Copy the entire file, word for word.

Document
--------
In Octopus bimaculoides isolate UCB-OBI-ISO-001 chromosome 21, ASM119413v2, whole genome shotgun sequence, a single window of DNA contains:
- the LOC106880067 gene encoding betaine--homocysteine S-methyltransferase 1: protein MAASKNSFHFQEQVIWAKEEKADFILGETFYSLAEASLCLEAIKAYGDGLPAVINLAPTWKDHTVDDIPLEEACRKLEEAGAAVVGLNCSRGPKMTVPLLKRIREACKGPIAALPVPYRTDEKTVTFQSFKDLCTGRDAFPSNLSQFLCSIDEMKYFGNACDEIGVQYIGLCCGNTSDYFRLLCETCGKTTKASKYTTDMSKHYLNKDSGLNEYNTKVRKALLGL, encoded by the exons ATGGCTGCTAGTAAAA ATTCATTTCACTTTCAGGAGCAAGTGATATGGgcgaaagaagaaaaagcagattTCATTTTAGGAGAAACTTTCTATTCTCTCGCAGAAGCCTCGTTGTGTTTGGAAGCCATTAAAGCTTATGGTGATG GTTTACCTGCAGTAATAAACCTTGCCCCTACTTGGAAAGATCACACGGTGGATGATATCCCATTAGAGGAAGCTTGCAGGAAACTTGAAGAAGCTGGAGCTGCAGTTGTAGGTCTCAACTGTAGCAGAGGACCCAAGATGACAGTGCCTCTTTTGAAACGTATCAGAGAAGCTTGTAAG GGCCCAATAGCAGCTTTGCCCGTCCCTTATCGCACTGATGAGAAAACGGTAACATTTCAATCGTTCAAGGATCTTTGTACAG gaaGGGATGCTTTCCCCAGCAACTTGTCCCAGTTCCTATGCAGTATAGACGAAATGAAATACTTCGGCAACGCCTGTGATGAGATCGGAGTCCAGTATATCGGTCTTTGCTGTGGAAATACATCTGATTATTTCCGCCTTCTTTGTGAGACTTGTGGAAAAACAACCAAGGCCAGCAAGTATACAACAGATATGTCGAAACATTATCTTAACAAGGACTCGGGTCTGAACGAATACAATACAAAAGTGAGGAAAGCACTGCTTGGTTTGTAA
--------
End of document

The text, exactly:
In Octopus bimaculoides isolate UCB-OBI-ISO-001 chromosome 21, ASM119413v2, whole genome shotgun sequence, a single window of DNA contains:
- the LOC106880067 gene encoding betaine--homocysteine S-methyltransferase 1: protein MAASKNSFHFQEQVIWAKEEKADFILGETFYSLAEASLCLEAIKAYGDGLPAVINLAPTWKDHTVDDIPLEEACRKLEEAGAAVVGLNCSRGPKMTVPLLKRIREACKGPIAALPVPYRTDEKTVTFQSFKDLCTGRDAFPSNLSQFLCSIDEMKYFGNACDEIGVQYIGLCCGNTSDYFRLLCETCGKTTKASKYTTDMSKHYLNKDSGLNEYNTKVRKALLGL, encoded by the exons ATGGCTGCTAGTAAAA ATTCATTTCACTTTCAGGAGCAAGTGATATGGgcgaaagaagaaaaagcagattTCATTTTAGGAGAAACTTTCTATTCTCTCGCAGAAGCCTCGTTGTGTTTGGAAGCCATTAAAGCTTATGGTGATG GTTTACCTGCAGTAATAAACCTTGCCCCTACTTGGAAAGATCACACGGTGGATGATATCCCATTAGAGGAAGCTTGCAGGAAACTTGAAGAAGCTGGAGCTGCAGTTGTAGGTCTCAACTGTAGCAGAGGACCCAAGATGACAGTGCCTCTTTTGAAACGTATCAGAGAAGCTTGTAAG GGCCCAATAGCAGCTTTGCCCGTCCCTTATCGCACTGATGAGAAAACGGTAACATTTCAATCGTTCAAGGATCTTTGTACAG gaaGGGATGCTTTCCCCAGCAACTTGTCCCAGTTCCTATGCAGTATAGACGAAATGAAATACTTCGGCAACGCCTGTGATGAGATCGGAGTCCAGTATATCGGTCTTTGCTGTGGAAATACATCTGATTATTTCCGCCTTCTTTGTGAGACTTGTGGAAAAACAACCAAGGCCAGCAAGTATACAACAGATATGTCGAAACATTATCTTAACAAGGACTCGGGTCTGAACGAATACAATACAAAAGTGAGGAAAGCACTGCTTGGTTTGTAA